Tampa Bay Lightning
Tampa simply has too much talent not to pick things up in the second half and sneak back in (its possession numbers put them in the top half of the league). Steven Stamkos has the league’s second-best points-per-game average, and he’ll be a huge boost when he returns from injury. They also have a nice trade chip in Ben Bishop that they can use to shore up the blueline (Kevin Shattenkirk, anyone?). This team very much reminds me of the Kings, one that knows there’s no need to blow it out in the regular season when playoff seeding is meaningless. Not only will the Lightning make the playoffs, they’ll make a strong push for the Cup. (Edward Fraser)
Los Angeles Kings
About this time five years ago, the Los Angeles Kings were mucking around the Western Conference, losing almost as many games as they were winning and flirting with both a playoff spot and disaster. And we all know how that turned out. After 46 games this season, the Kings are once again mucking around the west, winning a couple more games than they’ve lost, not able to score much and not looking like much of a contender. That will change. First of all, Jonathan Quick has to come back at some point and March seems to be the target date. So the Kings will win the trade deadline when a rested and motivated Quick gets back into the net. Second, the Kings are too good, too experienced and too pedigreed for this to continue. Look for the Kings to make a second-half surge, aided by a healthy Quick in the last quarter, and squeak into the playoffs. Just like they did five years ago. (Ken Campbell)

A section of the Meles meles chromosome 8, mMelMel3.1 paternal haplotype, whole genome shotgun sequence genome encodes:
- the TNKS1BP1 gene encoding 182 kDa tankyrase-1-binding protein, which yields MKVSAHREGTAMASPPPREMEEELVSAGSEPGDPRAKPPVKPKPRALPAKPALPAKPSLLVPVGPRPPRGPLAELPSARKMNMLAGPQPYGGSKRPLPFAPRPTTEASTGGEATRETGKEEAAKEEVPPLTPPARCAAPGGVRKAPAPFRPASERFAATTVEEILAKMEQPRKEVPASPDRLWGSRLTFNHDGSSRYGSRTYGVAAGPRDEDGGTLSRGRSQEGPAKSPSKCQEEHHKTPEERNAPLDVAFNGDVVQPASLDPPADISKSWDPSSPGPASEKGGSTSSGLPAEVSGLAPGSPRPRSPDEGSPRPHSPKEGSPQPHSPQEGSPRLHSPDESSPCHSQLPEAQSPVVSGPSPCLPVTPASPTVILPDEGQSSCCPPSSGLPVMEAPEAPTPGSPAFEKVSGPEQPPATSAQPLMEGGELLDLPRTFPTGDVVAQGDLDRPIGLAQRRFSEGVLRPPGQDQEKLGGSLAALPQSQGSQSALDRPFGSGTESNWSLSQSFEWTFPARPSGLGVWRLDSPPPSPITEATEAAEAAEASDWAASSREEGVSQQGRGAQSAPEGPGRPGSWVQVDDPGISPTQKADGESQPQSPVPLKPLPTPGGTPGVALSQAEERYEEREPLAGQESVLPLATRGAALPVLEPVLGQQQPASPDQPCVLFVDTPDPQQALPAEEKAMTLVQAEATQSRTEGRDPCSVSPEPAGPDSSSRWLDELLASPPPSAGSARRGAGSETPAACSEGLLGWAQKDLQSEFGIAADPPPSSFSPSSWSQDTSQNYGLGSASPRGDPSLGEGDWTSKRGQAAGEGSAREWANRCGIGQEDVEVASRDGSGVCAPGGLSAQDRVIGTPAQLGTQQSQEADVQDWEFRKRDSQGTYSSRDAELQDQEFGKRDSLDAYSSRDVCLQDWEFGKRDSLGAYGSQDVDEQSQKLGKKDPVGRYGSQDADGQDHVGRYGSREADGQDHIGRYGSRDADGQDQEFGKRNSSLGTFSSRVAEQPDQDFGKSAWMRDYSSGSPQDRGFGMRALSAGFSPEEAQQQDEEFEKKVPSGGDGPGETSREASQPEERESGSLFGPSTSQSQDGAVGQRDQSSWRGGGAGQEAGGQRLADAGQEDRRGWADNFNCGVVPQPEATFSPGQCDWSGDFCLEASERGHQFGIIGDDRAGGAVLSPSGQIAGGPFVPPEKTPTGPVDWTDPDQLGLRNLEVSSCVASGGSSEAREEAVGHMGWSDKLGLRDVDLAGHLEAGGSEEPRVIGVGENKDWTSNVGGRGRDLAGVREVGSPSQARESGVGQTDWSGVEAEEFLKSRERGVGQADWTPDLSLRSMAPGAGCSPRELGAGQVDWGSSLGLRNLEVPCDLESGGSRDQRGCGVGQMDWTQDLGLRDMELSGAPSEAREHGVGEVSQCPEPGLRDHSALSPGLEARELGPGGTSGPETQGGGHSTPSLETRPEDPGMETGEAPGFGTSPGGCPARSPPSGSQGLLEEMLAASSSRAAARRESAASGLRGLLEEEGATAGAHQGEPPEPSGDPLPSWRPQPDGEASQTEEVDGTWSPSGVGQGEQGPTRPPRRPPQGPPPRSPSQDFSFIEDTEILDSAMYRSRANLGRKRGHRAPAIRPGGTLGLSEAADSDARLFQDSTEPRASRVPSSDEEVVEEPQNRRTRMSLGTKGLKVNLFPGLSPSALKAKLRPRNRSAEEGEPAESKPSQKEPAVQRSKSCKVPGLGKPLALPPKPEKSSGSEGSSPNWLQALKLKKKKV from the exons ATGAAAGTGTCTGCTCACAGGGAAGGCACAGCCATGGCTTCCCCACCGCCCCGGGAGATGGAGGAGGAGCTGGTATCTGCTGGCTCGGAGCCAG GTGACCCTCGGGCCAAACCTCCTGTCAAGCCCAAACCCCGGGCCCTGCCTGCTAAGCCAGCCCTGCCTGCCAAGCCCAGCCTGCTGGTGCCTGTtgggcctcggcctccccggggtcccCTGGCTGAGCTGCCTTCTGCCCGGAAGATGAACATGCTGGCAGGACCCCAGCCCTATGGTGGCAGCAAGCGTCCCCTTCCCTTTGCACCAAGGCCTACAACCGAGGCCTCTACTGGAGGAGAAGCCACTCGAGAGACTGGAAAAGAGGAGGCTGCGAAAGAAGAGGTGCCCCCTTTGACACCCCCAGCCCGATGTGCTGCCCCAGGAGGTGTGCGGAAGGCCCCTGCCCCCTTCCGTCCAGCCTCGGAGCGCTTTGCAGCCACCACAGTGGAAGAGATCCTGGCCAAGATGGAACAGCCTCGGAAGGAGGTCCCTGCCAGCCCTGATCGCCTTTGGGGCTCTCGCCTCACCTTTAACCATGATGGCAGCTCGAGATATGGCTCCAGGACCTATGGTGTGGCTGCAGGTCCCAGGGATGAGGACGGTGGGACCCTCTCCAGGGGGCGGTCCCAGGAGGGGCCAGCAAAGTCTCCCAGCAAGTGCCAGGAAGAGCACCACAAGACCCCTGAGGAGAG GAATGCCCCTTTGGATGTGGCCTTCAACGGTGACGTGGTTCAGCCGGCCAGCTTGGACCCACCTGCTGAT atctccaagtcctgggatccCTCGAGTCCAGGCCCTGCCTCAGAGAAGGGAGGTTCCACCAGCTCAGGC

The Dallas Stars will have to pass four teams if they expect to make the post-season, but they have two of the best offensive horses in the league in Jamie Benn and Tyler Seguin to lead the charge. I expect the Stars to do something about their goaltending before the trade deadline and when they do squeak in, I wouldn’t be surprised to see them favored if they matched up against Minnesota in the first round. (Brian Costello)